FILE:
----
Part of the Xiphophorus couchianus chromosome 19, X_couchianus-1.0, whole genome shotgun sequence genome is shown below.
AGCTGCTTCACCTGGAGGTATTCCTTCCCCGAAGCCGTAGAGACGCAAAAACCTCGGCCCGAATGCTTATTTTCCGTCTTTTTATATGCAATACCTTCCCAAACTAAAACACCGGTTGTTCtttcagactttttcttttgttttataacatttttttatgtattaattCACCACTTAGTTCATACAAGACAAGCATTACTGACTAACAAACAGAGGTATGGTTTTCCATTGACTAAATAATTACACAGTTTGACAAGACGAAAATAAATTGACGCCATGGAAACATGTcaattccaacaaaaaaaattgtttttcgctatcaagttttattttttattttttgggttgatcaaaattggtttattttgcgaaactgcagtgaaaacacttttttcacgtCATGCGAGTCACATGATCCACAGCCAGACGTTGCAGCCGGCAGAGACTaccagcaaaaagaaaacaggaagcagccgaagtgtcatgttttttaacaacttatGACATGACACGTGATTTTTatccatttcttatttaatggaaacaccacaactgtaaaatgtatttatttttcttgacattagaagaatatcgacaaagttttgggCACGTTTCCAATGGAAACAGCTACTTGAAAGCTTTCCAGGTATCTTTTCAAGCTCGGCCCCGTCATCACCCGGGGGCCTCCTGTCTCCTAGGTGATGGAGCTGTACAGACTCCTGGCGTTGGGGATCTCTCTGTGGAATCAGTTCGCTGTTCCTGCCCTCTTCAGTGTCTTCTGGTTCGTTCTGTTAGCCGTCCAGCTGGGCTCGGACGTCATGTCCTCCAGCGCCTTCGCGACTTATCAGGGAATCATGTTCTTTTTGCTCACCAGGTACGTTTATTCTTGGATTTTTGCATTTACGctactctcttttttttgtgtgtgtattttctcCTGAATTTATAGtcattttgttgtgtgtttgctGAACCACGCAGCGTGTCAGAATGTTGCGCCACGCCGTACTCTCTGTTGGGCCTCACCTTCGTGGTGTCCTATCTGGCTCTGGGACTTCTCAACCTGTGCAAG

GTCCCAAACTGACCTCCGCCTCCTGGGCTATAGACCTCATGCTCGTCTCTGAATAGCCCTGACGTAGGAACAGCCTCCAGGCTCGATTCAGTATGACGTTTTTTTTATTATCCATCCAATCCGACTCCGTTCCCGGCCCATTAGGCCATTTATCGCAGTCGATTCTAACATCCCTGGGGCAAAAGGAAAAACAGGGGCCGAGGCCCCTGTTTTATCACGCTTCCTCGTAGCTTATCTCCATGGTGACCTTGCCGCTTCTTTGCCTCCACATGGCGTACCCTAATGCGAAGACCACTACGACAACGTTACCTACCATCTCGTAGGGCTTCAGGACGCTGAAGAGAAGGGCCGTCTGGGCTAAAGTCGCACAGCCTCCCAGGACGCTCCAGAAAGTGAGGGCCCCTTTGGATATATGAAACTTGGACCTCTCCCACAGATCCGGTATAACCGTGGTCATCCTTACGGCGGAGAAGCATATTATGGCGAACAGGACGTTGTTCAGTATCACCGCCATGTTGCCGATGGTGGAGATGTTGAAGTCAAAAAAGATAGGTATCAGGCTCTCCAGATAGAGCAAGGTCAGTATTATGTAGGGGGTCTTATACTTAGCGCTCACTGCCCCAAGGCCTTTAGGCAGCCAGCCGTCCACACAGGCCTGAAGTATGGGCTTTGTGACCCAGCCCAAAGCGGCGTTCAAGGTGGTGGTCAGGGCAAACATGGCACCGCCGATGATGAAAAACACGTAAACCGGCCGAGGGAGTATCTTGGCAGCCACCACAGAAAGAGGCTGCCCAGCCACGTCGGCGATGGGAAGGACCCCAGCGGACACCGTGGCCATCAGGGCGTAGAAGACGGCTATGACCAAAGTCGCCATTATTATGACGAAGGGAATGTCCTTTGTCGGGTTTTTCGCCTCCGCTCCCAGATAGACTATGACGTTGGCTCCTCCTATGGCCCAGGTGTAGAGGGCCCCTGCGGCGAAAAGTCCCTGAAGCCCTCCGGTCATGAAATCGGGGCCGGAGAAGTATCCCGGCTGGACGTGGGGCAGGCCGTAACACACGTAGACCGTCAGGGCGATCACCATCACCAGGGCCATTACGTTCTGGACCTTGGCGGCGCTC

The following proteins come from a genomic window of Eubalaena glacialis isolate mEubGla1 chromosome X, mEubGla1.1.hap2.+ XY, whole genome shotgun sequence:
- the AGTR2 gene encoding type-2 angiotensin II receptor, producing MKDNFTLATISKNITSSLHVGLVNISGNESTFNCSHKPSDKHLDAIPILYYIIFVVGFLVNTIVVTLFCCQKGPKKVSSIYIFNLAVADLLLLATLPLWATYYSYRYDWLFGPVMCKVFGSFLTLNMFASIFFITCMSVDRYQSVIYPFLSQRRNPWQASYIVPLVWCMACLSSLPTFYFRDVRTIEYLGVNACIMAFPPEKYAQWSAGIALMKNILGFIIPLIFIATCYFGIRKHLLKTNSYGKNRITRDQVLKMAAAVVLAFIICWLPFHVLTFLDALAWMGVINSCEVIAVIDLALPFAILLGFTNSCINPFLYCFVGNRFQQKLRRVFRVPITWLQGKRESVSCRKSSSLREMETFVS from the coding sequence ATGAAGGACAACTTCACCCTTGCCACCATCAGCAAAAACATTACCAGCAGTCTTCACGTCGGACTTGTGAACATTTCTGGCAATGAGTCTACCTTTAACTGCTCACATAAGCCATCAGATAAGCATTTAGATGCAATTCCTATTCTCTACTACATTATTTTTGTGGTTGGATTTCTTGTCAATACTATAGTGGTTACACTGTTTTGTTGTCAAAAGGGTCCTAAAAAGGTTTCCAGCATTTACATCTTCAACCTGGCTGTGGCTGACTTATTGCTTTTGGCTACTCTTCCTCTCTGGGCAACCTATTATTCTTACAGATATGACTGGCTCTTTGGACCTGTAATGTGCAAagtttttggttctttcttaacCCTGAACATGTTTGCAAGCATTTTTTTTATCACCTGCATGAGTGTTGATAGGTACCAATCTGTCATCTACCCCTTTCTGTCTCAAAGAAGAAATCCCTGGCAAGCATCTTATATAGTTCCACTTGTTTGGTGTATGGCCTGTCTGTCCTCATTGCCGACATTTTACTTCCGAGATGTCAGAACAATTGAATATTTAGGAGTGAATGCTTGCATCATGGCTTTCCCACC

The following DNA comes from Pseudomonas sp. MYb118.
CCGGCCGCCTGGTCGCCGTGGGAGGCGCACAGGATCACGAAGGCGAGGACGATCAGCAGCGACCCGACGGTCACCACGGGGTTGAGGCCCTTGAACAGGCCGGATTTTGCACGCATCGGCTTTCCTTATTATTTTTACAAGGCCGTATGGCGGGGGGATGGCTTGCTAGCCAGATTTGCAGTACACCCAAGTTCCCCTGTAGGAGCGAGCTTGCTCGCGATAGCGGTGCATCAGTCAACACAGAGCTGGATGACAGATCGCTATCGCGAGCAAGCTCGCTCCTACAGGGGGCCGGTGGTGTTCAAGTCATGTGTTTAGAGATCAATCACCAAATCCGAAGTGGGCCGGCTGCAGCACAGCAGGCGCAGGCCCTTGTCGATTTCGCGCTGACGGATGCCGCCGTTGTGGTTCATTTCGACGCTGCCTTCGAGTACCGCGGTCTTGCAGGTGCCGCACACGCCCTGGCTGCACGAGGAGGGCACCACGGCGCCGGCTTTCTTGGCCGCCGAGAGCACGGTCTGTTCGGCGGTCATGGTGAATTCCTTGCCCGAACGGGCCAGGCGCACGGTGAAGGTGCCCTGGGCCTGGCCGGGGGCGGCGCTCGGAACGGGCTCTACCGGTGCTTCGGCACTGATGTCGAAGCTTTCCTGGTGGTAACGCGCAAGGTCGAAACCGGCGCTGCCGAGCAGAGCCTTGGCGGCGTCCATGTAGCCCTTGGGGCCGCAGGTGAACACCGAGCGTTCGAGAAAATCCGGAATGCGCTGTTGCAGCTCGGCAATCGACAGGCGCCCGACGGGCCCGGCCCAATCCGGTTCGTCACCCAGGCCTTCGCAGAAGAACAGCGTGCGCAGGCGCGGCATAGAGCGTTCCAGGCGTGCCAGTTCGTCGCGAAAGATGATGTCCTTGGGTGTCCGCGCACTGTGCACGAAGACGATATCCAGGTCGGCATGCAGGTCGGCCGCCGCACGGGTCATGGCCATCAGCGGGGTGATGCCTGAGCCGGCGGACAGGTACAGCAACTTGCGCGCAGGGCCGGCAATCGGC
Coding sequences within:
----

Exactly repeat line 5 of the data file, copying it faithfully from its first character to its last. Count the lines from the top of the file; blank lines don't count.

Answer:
- the AGTR2 gene encoding type-2 angiotensin II receptor, producing MKDNFTLATISKNITSSLHVGLVNISGNESTFNCSHKPSDKHLDAIPILYYIIFVVGFLVNTIVVTLFCCQKGPKKVSSIYIFNLAVADLLLLATLPLWATYYSYRYDWLFGPVMCKVFGSFLTLNMFASIFFITCMSVDRYQSVIYPFLSQRRNPWQASYIVPLVWCMACLSSLPTFYFRDVRTIEYLGVNACIMAFPPEKYAQWSAGIALMKNILGFIIPLIFIATCYFGIRKHLLKTNSYGKNRITRDQVLKMAAAVVLAFIICWLPFHVLTFLDALAWMGVINSCEVIAVIDLALPFAILLGFTNSCINPFLYCFVGNRFQQKLRRVFRVPITWLQGKRESVSCRKSSSLREMETFVS from the coding sequence ATGAAGGACAACTTCACCCTTGCCACCATCAGCAAAAACATTACCAGCAGTCTTCACGTCGGACTTGTGAACATTTCTGGCAATGAGTCTACCTTTAACTGCTCACATAAGCCATCAGATAAGCATTTAGATGCAATTCCTATTCTCTACTACATTATTTTTGTGGTTGGATTTCTTGTCAATACTATAGTGGTTACACTGTTTTGTTGTCAAAAGGGTCCTAAAAAGGTTTCCAGCATTTACATCTTCAACCTGGCTGTGGCTGACTTATTGCTTTTGGCTACTCTTCCTCTCTGGGCAACCTATTATTCTTACAGATATGACTGGCTCTTTGGACCTGTAATGTGCAAagtttttggttctttcttaacCCTGAACATGTTTGCAAGCATTTTTTTTATCACCTGCATGAGTGTTGATAGGTACCAATCTGTCATCTACCCCTTTCTGTCTCAAAGAAGAAATCCCTGGCAAGCATCTTATATAGTTCCACTTGTTTGGTGTATGGCCTGTCTGTCCTCATTGCCGACATTTTACTTCCGAGATGTCAGAACAATTGAATATTTAGGAGTGAATGCTTGCATCATGGCTTTCCCACC